De Bree took his copper plates, or rather printed circuit boards used in computers, to the border of the two Koreas, on the South Korean side.
He prepared them with paint and went to see what he could do with them in a heavily militarised border zone like the Korean where he also visited many old battlefields from the Korean War (1950-1953).
In the end they became a kind of dialogue between the landscape and the prepared plates themselves.
It wasn’t possible to take photographs of the landscape, while just making compositions with found objects from the military zone was too superficial.
So De Bree used found objects to scratch the landscape – the hills but also the dams that were built on both sides of the border – into the copper plates.
As such he made a series of works that are open to a wide range of interpretations.
They defy the ban on publicly showing certain details of the border area.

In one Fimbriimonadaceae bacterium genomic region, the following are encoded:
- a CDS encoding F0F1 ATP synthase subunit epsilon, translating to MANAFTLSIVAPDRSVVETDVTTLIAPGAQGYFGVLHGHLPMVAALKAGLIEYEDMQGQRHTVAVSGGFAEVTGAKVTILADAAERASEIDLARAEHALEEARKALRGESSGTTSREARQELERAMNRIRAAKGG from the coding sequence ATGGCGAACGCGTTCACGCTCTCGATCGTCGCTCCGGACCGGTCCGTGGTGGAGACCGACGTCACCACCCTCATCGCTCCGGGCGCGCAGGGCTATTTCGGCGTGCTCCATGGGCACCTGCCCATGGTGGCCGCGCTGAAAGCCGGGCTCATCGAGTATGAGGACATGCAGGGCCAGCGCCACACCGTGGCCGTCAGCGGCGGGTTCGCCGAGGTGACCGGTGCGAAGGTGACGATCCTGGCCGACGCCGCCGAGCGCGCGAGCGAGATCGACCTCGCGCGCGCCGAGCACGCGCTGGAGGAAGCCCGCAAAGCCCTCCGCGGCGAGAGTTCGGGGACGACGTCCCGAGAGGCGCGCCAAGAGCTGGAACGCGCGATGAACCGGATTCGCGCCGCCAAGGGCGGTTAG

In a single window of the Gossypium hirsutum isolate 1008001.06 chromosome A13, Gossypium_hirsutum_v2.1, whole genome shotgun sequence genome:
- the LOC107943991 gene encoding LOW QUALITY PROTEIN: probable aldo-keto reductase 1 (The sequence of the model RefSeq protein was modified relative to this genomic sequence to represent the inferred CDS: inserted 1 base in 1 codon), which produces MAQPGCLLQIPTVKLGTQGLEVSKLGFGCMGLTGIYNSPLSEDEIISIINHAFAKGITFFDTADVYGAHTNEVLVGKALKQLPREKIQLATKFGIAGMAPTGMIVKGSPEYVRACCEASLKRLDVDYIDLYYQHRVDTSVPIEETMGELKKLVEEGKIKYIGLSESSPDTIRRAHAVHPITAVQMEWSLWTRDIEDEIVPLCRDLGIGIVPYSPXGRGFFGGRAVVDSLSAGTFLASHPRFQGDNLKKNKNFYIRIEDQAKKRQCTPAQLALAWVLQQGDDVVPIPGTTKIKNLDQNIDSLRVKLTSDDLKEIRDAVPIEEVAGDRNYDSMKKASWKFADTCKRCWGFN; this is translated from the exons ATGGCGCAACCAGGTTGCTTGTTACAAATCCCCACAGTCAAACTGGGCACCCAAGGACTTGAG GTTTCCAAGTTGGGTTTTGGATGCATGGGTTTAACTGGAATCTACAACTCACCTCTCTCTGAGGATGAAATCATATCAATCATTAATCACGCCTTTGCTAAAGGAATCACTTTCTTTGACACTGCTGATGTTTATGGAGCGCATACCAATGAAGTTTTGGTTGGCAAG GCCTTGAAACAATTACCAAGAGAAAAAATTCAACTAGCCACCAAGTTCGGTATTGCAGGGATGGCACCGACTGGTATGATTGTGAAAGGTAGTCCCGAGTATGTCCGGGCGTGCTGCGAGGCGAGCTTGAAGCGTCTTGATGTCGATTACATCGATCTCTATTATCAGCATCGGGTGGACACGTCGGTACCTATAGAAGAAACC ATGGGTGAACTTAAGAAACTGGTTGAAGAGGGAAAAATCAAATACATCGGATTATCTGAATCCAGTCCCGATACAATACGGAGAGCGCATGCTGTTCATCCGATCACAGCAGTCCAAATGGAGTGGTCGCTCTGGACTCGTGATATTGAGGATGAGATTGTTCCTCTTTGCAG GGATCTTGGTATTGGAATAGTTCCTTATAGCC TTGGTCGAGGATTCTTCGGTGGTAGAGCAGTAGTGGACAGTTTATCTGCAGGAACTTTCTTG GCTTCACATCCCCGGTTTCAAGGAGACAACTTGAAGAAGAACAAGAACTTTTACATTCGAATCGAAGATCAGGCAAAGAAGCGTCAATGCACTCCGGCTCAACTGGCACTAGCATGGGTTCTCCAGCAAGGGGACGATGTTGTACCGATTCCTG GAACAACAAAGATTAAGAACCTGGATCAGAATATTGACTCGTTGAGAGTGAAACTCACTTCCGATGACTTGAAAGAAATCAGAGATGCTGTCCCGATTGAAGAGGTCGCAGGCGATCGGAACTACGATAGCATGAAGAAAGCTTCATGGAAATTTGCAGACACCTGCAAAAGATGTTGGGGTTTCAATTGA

On the other hand the surface of the works are blurred and only the graphic lines of the hilltops and the dams impose themselves as abstract lines.
To make the experience complete, you are allowed to be alone for ten minutes with the works in the gallery on Saturdays or you may see them by appointment.
Any way you choose, they are good works to see in real as they change by any change of light, becoming copperplates of both defiance and acquiescence.
© Villa Next Door 2020
Contents of all photographs courtesy to Harold de Bree and to HOK Gallery, Den Haag.
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